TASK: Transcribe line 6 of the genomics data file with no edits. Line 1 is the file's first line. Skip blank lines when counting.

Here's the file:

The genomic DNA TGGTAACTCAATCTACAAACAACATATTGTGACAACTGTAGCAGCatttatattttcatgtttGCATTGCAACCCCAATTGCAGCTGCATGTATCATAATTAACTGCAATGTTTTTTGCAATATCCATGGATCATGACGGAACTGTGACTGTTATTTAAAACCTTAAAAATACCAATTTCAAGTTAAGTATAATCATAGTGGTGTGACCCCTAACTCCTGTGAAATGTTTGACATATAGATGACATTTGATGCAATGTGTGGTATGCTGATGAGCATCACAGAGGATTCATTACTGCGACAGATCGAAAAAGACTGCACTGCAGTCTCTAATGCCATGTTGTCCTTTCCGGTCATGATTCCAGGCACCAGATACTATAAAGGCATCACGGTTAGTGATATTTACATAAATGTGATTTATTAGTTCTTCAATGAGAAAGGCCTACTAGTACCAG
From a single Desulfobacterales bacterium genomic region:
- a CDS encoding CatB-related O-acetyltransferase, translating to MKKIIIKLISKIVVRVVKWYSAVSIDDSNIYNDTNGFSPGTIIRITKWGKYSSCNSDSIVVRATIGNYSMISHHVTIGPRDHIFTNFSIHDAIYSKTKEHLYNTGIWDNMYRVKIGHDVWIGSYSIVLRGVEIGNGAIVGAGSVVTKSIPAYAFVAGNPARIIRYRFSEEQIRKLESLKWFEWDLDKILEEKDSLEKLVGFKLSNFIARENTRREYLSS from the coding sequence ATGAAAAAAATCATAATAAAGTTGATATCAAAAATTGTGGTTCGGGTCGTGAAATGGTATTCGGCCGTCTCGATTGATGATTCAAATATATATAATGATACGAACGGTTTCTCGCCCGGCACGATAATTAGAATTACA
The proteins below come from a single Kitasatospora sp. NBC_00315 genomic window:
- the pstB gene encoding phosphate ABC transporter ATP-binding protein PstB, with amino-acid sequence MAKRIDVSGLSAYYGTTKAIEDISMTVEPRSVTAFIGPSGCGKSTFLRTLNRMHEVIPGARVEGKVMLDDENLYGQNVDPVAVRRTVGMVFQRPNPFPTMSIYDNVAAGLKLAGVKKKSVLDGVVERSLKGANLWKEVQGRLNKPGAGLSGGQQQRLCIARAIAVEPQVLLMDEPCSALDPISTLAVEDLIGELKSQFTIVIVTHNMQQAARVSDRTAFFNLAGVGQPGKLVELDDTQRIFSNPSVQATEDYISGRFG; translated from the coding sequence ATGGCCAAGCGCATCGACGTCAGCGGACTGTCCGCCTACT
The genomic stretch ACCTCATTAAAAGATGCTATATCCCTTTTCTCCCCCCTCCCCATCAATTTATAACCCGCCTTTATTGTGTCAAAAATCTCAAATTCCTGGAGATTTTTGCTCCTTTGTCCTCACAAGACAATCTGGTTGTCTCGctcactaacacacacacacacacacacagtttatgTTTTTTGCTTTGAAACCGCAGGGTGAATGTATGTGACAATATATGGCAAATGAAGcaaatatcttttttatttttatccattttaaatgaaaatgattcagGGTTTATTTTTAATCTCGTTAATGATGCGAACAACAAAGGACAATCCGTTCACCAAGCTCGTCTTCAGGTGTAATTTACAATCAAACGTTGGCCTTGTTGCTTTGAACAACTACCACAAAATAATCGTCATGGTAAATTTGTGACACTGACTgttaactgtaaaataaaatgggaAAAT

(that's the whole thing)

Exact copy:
The genomic stretch ACCTCATTAAAAGATGCTATATCCCTTTTCTCCCCCCTCCCCATCAATTTATAACCCGCCTTTATTGTGTCAAAAATCTCAAATTCCTGGAGATTTTTGCTCCTTTGTCCTCACAAGACAATCTGGTTGTCTCGctcactaacacacacacacacacacacagtttatgTTTTTTGCTTTGAAACCGCAGGGTGAATGTATGTGACAATATATGGCAAATGAAGcaaatatcttttttatttttatccattttaaatgaaaatgattcagGGTTTATTTTTAATCTCGTTAATGATGCGAACAACAAAGGACAATCCGTTCACCAAGCTCGTCTTCAGGTGTAATTTACAATCAAACGTTGGCCTTGTTGCTTTGAACAACTACCACAAAATAATCGTCATGGTAAATTTGTGACACTGACTgttaactgtaaaataaaatgggaAAAT